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Monaldi Arch Chest Dis. 2012 Jun;78(2):60-5.

[Which diet for an effective cardiovascular prevention?].

[Article in Italian]

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Department of Medical and Surgical Critical Care, University of Florence, Italy.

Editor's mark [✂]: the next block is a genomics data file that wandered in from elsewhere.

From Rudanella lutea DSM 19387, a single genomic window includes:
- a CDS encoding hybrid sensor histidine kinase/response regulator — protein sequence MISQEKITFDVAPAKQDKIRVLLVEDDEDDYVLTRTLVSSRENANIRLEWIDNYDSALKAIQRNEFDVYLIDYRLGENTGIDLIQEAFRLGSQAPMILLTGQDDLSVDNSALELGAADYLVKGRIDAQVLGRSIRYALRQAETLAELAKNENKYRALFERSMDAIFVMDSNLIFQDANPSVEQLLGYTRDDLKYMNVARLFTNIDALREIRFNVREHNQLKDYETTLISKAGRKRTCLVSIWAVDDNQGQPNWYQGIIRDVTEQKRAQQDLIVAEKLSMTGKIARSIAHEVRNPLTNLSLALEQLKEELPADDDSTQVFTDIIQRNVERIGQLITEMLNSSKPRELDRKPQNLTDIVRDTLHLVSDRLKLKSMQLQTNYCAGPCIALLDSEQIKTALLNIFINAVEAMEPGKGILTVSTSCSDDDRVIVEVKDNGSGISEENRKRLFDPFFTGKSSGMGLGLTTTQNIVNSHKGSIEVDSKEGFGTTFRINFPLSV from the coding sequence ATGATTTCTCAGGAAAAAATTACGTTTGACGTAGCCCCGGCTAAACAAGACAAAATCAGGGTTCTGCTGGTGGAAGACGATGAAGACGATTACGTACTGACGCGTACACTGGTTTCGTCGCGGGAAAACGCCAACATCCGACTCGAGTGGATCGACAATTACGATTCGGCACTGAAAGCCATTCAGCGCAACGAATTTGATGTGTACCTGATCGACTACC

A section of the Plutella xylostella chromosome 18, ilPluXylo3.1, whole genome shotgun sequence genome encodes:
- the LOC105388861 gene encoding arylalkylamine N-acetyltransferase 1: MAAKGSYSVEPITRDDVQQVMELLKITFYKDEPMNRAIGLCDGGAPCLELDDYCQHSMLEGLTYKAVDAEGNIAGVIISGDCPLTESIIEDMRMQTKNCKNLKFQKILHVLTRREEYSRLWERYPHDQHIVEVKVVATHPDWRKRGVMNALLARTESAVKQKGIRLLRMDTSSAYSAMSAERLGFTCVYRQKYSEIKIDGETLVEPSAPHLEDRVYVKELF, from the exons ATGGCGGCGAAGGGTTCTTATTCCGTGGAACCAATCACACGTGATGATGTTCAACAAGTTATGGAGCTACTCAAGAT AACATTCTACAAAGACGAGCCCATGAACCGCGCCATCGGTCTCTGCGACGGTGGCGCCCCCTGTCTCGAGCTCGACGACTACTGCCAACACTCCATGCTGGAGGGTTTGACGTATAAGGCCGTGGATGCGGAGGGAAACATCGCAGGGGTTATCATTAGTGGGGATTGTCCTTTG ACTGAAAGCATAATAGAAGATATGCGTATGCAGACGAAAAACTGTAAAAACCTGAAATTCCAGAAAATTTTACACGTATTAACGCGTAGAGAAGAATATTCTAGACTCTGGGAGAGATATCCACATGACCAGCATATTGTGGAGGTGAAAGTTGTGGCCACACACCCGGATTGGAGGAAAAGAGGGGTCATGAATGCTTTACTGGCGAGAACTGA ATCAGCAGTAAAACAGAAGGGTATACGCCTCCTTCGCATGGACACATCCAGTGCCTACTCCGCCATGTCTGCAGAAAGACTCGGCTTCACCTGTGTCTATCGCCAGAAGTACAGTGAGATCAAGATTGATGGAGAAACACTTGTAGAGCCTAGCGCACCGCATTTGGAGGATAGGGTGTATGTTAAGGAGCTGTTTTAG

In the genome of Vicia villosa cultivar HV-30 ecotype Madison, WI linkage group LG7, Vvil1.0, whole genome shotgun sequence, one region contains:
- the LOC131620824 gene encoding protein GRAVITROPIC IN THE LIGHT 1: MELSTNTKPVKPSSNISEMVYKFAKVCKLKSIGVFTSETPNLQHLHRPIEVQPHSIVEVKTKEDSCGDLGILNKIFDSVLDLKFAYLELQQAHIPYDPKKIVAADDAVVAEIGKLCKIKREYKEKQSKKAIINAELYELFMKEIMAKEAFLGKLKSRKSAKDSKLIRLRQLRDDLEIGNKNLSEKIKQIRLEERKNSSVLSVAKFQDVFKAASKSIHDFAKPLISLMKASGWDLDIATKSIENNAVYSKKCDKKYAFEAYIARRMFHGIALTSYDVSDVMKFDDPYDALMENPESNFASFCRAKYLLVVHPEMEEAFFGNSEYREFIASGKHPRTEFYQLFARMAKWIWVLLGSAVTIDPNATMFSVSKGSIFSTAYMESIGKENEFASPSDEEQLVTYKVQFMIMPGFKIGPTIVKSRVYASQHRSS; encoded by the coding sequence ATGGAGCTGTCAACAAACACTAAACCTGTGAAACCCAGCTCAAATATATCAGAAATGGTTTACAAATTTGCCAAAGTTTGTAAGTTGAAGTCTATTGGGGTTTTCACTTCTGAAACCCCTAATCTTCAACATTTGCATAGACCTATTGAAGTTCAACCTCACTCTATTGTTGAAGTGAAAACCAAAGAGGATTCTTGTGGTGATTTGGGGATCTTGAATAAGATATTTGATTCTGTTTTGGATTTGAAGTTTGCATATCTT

Over the last years, numerous evidence on the existing relationship between nutrition and chronic degenerative diseases have led investigators to search for the optimal dietary pattern to maintain a good health status. It's well known, in fact, that nutrition is capable of substantially modifying the risk profile ofa subject in primary and/or secondary prevention. Several models of diet have been imposed on public attention, but the one that got the most interest is certainly the Mediterranean diet. Recently, several studies have shown that a strict adherence to a Mediterranean dietary pattern is associated with a lower incidence of mortality and incidence of chronic degenerative diseases such as cardiovascular disease and cancer. Meta-analyses conducted by our group have revealed, in a population of over than 2 million of people, that adherence to Mediterranean diet determines a significant reduction on the risk of cardiovascular and cerebrovascular accidents. To the best of the knowledge the most effective indications for an optimal therapeutic strategy in nutrition include: increase the consumption of fruits and vegetables up to the recommended 5 servings a day, prefer whole grains, replace saturated and trans fats with unsaturated fats, reduce the consumption of sugar and sweetened beverages, and limit salt intake. With these simple indications, together with recommendations of following the principles of the traditional Mediterranean diet, a substantial reduction of the risk of incidence and/or mortality from cardiovascular disease can be easily obtained.

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